Technology | February 2016 | By Jessie Szalay

Inside Freshii’s Tech Incubator

Healthy chain Freshii enlists tech companies to improve everything from menu and payment to refrigeration and seating.
Chicago fast casual develops tech projects in entrepreneur incubator.
1871 CEO Howard Tullman (center) poses with Freshii’s Matthew Corrin (right) and Alex Blair at the 1871 Freshii grand opening. Freshii

At first glance, the new Freshii store in downtown Chicago looks like any other location of the health-oriented chain. It sports vibrant digital menuboards, sculpted wood tables, and industrial-chic glass chandeliers hanging from an exposed ceiling. Huge, white letters in a friendly font proclaim, “Eat. Energize.,” which is the Toronto-based fast casual’s motto.

But signs with challenges like “How will you use tech to innovate payment?” hint that this Freshii is doing a lot more than serving wraps and bowls.

This Freshii is located in 1871, a well-known tech hub in central Chicago. Hundreds of tech companies, ranging from marketing to healthcare firms, rent sleek spaces on the 12th floor of a massive art deco building. There, they develop products and bounce ideas off each other. As of late September, 1871 is ground zero for Freshii’s unique tech collaboration initiative, Project Pioneer.

Project Pioneer is a contest that invites entrepreneurs, including those in 1871, to submit ideas for how technology can improve and streamline Freshii. Proposals must fall into one of eight categories: menu, disposal, efficiency, lighting, refrigeration, payment, team, and seating. Chosen ideas are put into practice at the 1871 location and potentially other stores.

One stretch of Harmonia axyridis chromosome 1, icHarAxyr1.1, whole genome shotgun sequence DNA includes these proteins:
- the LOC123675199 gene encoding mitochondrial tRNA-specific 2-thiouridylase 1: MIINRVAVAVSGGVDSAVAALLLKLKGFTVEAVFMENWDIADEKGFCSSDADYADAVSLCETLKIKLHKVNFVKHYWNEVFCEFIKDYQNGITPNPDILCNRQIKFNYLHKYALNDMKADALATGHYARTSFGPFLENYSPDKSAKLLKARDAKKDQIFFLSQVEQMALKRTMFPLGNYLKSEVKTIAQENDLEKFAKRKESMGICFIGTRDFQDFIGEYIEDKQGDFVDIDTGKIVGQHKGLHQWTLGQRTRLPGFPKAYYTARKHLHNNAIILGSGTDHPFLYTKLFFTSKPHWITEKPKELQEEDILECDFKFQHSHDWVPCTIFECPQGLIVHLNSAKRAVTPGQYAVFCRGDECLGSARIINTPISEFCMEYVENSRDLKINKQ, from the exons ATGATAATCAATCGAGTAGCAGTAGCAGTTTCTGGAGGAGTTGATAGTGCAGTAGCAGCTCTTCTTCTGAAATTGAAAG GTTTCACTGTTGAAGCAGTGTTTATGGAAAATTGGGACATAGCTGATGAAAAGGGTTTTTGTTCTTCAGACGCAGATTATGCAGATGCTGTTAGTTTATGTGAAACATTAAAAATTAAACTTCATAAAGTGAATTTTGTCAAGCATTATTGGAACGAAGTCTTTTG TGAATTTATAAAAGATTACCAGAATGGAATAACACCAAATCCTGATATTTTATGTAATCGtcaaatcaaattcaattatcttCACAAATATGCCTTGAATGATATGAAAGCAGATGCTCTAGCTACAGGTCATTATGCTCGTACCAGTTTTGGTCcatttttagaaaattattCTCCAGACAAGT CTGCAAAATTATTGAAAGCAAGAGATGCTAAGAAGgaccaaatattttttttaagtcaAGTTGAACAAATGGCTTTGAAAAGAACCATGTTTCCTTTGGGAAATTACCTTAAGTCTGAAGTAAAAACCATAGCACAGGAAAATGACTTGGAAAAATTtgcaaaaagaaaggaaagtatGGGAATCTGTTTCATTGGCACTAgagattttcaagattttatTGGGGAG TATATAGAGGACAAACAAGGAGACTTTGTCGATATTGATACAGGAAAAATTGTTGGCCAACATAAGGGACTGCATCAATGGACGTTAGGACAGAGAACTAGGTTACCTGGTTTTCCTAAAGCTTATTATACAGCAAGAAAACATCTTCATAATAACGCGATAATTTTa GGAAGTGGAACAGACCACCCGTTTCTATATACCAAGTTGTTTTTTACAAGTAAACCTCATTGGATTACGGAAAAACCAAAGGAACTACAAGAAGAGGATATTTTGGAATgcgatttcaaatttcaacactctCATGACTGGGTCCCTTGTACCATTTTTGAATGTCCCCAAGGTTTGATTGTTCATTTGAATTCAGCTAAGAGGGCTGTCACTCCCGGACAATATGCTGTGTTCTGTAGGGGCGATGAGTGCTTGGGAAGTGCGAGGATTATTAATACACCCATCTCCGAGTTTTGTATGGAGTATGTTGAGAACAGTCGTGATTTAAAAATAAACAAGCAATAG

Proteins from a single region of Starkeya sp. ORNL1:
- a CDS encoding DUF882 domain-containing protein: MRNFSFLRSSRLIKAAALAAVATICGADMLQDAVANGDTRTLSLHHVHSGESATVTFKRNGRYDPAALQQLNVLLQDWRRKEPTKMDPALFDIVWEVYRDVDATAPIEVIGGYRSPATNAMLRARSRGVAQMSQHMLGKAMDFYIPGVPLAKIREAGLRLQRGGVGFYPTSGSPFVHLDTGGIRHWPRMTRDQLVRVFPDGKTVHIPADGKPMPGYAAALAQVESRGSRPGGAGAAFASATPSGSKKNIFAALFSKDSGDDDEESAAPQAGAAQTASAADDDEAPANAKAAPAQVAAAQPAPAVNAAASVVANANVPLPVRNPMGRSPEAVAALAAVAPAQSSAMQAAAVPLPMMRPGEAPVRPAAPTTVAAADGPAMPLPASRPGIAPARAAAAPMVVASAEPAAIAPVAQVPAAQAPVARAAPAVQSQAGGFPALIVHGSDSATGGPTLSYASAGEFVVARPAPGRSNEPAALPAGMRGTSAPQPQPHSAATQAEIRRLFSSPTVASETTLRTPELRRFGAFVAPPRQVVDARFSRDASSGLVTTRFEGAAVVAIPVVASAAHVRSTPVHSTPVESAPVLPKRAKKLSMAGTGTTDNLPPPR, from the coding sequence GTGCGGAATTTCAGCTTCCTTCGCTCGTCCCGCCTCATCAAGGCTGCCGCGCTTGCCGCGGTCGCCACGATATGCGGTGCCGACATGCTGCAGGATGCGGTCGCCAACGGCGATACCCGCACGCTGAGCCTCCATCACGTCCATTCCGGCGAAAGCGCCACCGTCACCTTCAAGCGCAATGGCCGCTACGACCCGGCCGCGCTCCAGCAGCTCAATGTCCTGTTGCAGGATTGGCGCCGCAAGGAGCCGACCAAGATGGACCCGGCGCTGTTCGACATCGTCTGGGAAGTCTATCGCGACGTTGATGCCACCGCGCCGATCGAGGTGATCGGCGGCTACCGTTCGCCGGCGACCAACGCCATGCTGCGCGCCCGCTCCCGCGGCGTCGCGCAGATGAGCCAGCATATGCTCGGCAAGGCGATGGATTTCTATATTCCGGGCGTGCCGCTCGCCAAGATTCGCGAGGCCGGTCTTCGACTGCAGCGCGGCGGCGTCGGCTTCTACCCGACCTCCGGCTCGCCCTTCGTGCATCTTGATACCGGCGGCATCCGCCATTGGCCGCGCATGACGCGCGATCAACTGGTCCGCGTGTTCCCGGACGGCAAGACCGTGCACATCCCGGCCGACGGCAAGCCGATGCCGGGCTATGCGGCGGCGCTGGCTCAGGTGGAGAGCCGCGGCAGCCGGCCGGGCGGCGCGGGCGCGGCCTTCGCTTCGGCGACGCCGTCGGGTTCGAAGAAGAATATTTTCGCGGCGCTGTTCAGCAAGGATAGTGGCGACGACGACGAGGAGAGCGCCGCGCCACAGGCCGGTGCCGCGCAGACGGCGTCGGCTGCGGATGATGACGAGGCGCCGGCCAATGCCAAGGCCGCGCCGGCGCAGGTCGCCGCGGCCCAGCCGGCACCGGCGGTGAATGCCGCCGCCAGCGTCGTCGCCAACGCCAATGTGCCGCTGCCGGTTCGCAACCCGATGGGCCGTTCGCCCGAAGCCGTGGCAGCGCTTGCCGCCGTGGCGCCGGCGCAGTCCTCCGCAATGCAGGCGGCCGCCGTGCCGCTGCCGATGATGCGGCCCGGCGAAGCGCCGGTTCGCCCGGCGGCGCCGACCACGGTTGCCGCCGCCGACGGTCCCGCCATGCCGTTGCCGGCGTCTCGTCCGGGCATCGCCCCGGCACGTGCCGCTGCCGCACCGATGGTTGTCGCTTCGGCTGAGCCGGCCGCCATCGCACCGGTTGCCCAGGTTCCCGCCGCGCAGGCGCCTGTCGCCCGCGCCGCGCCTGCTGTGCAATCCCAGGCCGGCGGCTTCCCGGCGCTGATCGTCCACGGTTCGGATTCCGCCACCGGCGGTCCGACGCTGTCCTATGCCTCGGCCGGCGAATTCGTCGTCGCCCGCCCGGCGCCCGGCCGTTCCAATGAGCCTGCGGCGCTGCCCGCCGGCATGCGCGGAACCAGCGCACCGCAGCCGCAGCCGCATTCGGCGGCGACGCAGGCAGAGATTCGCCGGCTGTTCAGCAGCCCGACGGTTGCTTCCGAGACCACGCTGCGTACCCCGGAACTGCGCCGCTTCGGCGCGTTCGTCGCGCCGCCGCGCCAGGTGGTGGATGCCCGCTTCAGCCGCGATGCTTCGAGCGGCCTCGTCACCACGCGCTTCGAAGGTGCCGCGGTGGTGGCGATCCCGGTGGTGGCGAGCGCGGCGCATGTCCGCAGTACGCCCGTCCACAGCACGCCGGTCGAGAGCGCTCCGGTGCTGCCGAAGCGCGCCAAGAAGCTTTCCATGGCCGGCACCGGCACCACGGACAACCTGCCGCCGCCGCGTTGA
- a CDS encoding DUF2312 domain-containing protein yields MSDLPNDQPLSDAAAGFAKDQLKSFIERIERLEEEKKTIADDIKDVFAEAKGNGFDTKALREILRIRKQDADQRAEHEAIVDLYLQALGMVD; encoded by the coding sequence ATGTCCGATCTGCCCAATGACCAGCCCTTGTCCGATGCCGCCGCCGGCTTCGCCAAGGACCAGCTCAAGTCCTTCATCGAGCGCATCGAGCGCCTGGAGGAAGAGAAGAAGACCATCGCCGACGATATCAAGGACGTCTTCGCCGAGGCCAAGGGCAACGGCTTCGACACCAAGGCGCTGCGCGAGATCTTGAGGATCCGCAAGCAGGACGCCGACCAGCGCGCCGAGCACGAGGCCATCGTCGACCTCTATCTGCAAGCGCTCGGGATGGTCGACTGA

Alex Blair, owner of the 1871 Freshii, calls his store a test kitchen. If things go well there, he says, the Project Pioneer idea could be implemented in Freshii’s 30 other Chicago stores. If things go really well, it could be applied system-wide to all Freshii stores in 15 countries. Project Pioneer entrants get credit if their ideas are implemented in stores; compensation and the price of implementation are still being worked out.

“We’re so excited to hear more from our customers and our fans, to let the Freshii fanatics lead the charge with innovating and improving our brand,” Blair says. “It keeps us having a fresh eye on our business, keeping us dynamic and on our toes.”

Pay Your Selfie is one technology product that Freshii has adopted from Project Pioneer. The app, whose developer is headquartered in 1871, pays people a small amount for sending in their selfies. Brands working with the app use the photos to learn more about their customers. The Pay Your Selfie team heard about Project Pioneer during the 1871 Freshii launch event and immediately filled out the application, says Kristen Holman, cofounder of Pay Your Selfie. They pitched Pay Your Selfie as a menu innovation and showed the Freshii team how their app could benefit the business.